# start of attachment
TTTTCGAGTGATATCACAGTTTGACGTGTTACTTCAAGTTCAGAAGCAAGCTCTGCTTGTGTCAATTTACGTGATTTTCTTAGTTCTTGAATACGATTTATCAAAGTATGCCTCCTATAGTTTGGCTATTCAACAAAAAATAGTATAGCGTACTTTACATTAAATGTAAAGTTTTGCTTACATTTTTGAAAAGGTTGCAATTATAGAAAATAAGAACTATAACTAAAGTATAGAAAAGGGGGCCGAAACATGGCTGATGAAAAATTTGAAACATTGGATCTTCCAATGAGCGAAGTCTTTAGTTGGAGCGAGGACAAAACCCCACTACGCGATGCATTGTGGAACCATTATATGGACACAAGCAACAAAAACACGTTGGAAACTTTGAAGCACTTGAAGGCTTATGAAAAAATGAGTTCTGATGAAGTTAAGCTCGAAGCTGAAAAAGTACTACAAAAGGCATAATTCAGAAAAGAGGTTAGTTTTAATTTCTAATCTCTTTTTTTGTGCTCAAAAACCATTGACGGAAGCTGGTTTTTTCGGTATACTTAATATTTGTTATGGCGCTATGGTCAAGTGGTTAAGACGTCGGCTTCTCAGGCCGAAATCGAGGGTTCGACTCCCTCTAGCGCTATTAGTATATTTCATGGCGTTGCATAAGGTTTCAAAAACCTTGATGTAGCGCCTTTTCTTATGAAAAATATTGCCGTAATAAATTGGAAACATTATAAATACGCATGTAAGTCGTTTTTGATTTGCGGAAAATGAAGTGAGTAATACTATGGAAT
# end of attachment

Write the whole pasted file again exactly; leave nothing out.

TTTTCGAGTGATATCACAGTTTGACGTGTTACTTCAAGTTCAGAAGCAAGCTCTGCTTGTGTCAATTTACGTGATTTTCTTAGTTCTTGAATACGATTTATCAAAGTATGCCTCCTATAGTTTGGCTATTCAACAAAAAATAGTATAGCGTACTTTACATTAAATGTAAAGTTTTGCTTACATTTTTGAAAAGGTTGCAATTATAGAAAATAAGAACTATAACTAAAGTATAGAAAAGGGGGCCGAAACATGGCTGATGAAAAATTTGAAACATTGGATCTTCCAATGAGCGAAGTCTTTAGTTGGAGCGAGGACAAAACCCCACTACGCGATGCATTGTGGAACCATTATATGGACACAAGCAACAAAAACACGTTGGAAACTTTGAAGCACTTGAAGGCTTATGAAAAAATGAGTTCTGATGAAGTTAAGCTCGAAGCTGAAAAAGTACTACAAAAGGCATAATTCAGAAAAGAGGTTAGTTTTAATTTCTAATCTCTTTTTTTGTGCTCAAAAACCATTGACGGAAGCTGGTTTTTTCGGTATACTTAATATTTGTTATGGCGCTATGGTCAAGTGGTTAAGACGTCGGCTTCTCAGGCCGAAATCGAGGGTTCGACTCCCTCTAGCGCTATTAGTATATTTCATGGCGTTGCATAAGGTTTCAAAAACCTTGATGTAGCGCCTTTTCTTATGAAAAATATTGCCGTAATAAATTGGAAACATTATAAATACGCATGTAAGTCGTTTTTGATTTGCGGAAAATGAAGTGAGTAATACTATGGAAT